Life With Father

“Whatever it is we need to learn from each other, I say let’s do it now, so we don’t have to come back and repeat it,” I told my father once during a period in which I was exploring the concept of reincarnation.

I imagine he lowered his chin and looked over his spectacles at me with that glare that suggested I might be treading on thin ice.

For his 75th birthday, I wrote him a letter acknowledging that growing up with him had prepared me to handle much in life, and I thanked him for that.  He said he didn’t really understand my logic, but appreciated the sentiment.

Psychiatric assessments of my father concluded (on more than one occasion) that he was genius bordering on eccentric.  If anyone had asked us children – which no one did – we would have said he was impossibly tyrannical.  He certainly knew how to manipulate circumstances, and people, to meet his needs.

He could also be inspirational, and when he wasn’t in a rage, quite sentimental.  It was confusing to be his child.  I both basked and burned under the fire of his being.  So many times, I wanted to move away and forget him, and yet, I was always drawn back, seeking more approval, longing to understand.

At the end of his life, sickness and pain mellowed him and we were able to discuss our differences.  I told him how I felt alienated by him as a child, as if I was a burden he regretted, and he cried and told me that family was everything to him.

“You had a funny way of showing it,” I said.

Then we talked about what a tortured life he’d led, and how even as a child he thought God was punishing him, and that he’d never known a moment of peace.  I felt compassion then.

It wasn’t until after his death that I began to see another side to his story, and to understand my own complicity in his suffering.  The righteousness I felt about how he wronged me, wronged all of us, blinded me to the depth of my father’s pain, and in retrospect, I see that he really was a person of courage, admirable actually, in how he carried on, despite his personal challenges.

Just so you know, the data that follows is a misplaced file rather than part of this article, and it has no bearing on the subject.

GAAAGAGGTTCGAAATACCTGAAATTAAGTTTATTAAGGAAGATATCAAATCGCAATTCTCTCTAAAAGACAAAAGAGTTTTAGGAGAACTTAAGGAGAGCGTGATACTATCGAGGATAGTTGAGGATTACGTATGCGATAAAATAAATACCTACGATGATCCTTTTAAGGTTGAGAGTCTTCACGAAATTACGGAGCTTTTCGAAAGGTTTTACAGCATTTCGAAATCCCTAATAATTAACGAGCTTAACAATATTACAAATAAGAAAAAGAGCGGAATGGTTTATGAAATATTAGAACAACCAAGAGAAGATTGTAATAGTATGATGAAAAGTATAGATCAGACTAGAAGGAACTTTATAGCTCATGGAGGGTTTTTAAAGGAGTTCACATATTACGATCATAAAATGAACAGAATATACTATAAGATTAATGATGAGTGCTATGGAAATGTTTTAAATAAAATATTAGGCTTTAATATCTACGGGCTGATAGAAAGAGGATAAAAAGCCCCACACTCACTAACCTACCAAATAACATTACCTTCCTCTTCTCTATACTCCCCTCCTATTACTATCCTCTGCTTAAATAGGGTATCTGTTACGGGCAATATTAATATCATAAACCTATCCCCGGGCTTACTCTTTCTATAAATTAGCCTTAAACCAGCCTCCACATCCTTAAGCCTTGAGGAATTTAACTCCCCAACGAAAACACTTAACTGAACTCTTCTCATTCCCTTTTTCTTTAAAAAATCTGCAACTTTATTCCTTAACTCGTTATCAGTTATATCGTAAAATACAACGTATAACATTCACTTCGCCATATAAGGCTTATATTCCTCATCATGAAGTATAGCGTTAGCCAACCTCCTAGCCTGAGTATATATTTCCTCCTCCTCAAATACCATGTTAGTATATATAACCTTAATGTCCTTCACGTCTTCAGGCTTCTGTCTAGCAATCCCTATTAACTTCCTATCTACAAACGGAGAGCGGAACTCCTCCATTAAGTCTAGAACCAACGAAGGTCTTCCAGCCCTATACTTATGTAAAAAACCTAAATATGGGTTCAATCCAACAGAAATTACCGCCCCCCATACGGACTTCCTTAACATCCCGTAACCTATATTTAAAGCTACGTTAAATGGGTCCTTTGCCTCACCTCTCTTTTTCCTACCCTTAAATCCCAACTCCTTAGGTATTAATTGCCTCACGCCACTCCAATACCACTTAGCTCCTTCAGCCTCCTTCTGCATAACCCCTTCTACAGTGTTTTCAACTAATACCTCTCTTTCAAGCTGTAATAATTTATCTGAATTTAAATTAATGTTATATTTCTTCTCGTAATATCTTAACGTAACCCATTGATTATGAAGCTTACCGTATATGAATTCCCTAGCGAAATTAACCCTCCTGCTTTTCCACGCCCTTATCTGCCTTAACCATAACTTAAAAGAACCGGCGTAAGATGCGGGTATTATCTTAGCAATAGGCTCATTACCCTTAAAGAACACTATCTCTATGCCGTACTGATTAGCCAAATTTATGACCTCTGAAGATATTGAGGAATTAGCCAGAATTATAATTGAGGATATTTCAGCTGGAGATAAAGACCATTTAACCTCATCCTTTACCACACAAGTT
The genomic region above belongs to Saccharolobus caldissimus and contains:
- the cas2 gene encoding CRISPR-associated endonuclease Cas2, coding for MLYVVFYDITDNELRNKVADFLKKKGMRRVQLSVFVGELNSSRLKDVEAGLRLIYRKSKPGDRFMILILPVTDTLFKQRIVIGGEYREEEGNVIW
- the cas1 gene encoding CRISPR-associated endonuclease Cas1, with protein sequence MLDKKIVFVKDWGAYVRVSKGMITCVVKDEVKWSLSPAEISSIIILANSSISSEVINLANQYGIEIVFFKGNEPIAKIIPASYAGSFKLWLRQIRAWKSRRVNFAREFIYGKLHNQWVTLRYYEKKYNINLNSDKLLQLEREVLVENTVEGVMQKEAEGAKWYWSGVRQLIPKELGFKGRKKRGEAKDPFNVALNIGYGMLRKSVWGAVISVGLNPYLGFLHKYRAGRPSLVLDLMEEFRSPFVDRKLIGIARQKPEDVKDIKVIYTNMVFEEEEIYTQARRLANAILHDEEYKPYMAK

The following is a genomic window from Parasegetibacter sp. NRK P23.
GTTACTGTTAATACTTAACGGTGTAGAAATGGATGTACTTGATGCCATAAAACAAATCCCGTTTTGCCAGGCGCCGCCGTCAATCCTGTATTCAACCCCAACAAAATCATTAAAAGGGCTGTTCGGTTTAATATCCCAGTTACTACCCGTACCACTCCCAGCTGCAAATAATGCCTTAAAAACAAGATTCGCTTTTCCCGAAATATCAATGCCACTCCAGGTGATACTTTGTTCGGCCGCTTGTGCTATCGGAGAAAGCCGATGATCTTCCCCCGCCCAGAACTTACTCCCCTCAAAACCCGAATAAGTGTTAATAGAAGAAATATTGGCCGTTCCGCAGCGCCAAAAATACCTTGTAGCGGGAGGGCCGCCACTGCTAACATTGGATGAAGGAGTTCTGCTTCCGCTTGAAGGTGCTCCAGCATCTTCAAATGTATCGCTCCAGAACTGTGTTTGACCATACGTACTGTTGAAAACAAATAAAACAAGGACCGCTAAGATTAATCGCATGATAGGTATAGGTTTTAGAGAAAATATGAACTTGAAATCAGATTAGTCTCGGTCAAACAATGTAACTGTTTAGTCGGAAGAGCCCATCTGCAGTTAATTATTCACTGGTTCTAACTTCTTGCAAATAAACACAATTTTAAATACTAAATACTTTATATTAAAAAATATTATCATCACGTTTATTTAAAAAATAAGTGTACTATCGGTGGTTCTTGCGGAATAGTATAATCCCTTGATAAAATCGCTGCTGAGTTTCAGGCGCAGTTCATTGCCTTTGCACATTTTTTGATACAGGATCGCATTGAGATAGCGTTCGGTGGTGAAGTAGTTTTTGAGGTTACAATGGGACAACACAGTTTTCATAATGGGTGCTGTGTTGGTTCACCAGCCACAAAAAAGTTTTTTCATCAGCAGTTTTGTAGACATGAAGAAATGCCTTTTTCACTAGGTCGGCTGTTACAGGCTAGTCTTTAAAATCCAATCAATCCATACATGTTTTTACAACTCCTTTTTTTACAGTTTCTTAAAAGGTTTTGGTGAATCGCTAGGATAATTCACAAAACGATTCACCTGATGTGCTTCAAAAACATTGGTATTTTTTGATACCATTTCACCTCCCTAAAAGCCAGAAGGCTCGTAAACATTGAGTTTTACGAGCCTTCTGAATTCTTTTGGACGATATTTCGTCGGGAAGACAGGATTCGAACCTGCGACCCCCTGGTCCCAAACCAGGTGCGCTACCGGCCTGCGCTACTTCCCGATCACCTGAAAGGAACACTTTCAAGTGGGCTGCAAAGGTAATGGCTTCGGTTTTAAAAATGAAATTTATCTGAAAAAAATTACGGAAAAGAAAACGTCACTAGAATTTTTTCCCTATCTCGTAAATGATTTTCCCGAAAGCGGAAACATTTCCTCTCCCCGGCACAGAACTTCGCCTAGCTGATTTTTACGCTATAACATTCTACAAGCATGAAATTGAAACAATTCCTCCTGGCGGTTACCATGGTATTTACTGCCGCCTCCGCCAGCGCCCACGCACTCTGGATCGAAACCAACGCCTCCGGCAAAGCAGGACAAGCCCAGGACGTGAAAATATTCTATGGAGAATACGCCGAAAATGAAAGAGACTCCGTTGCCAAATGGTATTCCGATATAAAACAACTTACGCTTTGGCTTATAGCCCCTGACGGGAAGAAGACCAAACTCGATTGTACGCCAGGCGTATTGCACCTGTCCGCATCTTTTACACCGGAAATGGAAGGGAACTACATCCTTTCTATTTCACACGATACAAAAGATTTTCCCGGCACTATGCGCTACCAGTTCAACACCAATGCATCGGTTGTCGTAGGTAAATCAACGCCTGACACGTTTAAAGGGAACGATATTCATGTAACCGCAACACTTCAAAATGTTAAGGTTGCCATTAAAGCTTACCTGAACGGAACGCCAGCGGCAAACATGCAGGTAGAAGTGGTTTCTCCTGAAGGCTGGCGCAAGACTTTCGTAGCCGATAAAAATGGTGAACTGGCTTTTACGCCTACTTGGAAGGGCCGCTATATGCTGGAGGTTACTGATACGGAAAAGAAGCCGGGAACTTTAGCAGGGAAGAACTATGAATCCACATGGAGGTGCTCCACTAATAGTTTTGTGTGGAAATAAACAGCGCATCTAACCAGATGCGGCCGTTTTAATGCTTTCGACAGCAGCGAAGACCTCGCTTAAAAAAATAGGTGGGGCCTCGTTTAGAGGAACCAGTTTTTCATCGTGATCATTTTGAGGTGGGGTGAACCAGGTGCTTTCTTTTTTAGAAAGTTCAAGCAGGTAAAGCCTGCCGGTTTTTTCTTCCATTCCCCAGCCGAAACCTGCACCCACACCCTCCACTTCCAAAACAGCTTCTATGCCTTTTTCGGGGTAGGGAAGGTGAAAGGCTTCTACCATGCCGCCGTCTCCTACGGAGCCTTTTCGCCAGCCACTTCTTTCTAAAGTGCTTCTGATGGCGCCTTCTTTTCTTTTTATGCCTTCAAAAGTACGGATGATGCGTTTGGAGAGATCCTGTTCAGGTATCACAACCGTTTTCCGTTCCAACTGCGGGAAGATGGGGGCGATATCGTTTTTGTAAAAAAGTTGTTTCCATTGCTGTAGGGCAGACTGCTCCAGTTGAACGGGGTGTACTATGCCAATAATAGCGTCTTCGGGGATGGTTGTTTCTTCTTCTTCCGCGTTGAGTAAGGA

My father may have been a bastard to live with, but he was a bastard with a soul, and that soul was tortured throughout his eighty years.

Life with father taught me to doubt myself and be wary of others, and it taught me to be tough, determined, and eventually, compassionate.

He never held it against me that I could not accept his truth.  I only hope I can one day forgive myself.

(This week’s challenge is to reflect on relationships.  As one contributor pointed out, there are friendships and blood relationships, the former a choice, the latter imposed. I didn’t choose my father, but I can’t imagine who’d I’d be if he hadn’t been in my life.)



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Permission to write, paint, and imagine are the gifts I gave myself when chronic illness hit - a fair exchange: being for doing. Relevance is an attitude. Humour essential.

6 thoughts on “Life With Father

  1. VJ, your post reinforces my “Daddy gap” – much is written about children who grow up w/o dads – you highlight the benefit of child actually maturing before losing dad. My dad died when I was still in high school. I have spent many an hour since turning 40ish wishing I had been mature enough back before his death to engage in a true conversation with him. He was difficult to live with, tormented within, but (as Mother pointed out much later) a good man in the wrong roles. You’ve set my gears spinning again – thank you for encouraging that!

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  2. This is such a beautifully honest post V.J.. I can feel the pain both of you must have experienced through your writing. My relationship with my biological father wasn’t easy, but like you, I was able to appreciate more of what he had been through and find forgiveness as we grew older. I can’t tell you what a relief it was that we had made our peace before he died. Forgiveness truly is a healing balm for the soul.

    Liked by 1 person

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